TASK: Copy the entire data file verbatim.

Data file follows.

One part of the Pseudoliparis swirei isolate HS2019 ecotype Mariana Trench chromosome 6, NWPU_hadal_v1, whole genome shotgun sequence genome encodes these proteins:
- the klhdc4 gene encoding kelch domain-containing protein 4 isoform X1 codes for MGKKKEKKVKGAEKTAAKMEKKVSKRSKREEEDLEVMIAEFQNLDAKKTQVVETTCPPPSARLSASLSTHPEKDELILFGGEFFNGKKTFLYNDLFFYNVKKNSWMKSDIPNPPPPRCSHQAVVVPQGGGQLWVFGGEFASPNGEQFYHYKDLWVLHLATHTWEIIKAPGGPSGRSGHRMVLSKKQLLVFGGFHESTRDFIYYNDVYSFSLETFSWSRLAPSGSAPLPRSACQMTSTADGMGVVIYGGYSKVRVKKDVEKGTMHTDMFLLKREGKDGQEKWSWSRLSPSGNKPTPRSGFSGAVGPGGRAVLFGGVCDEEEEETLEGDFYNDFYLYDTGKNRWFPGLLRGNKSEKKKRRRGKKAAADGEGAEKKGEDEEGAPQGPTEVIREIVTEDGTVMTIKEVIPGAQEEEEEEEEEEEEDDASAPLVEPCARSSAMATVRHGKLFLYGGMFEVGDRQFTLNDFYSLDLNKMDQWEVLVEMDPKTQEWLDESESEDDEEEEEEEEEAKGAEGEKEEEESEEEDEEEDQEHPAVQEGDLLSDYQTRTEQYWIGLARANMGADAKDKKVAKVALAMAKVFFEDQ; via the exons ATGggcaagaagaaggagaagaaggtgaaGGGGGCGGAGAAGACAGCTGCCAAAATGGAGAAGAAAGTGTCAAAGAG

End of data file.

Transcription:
One part of the Pseudoliparis swirei isolate HS2019 ecotype Mariana Trench chromosome 6, NWPU_hadal_v1, whole genome shotgun sequence genome encodes these proteins:
- the klhdc4 gene encoding kelch domain-containing protein 4 isoform X1 codes for MGKKKEKKVKGAEKTAAKMEKKVSKRSKREEEDLEVMIAEFQNLDAKKTQVVETTCPPPSARLSASLSTHPEKDELILFGGEFFNGKKTFLYNDLFFYNVKKNSWMKSDIPNPPPPRCSHQAVVVPQGGGQLWVFGGEFASPNGEQFYHYKDLWVLHLATHTWEIIKAPGGPSGRSGHRMVLSKKQLLVFGGFHESTRDFIYYNDVYSFSLETFSWSRLAPSGSAPLPRSACQMTSTADGMGVVIYGGYSKVRVKKDVEKGTMHTDMFLLKREGKDGQEKWSWSRLSPSGNKPTPRSGFSGAVGPGGRAVLFGGVCDEEEEETLEGDFYNDFYLYDTGKNRWFPGLLRGNKSEKKKRRRGKKAAADGEGAEKKGEDEEGAPQGPTEVIREIVTEDGTVMTIKEVIPGAQEEEEEEEEEEEEDDASAPLVEPCARSSAMATVRHGKLFLYGGMFEVGDRQFTLNDFYSLDLNKMDQWEVLVEMDPKTQEWLDESESEDDEEEEEEEEEAKGAEGEKEEEESEEEDEEEDQEHPAVQEGDLLSDYQTRTEQYWIGLARANMGADAKDKKVAKVALAMAKVFFEDQ; via the exons ATGggcaagaagaaggagaagaaggtgaaGGGGGCGGAGAAGACAGCTGCCAAAATGGAGAAGAAAGTGTCAAAGAG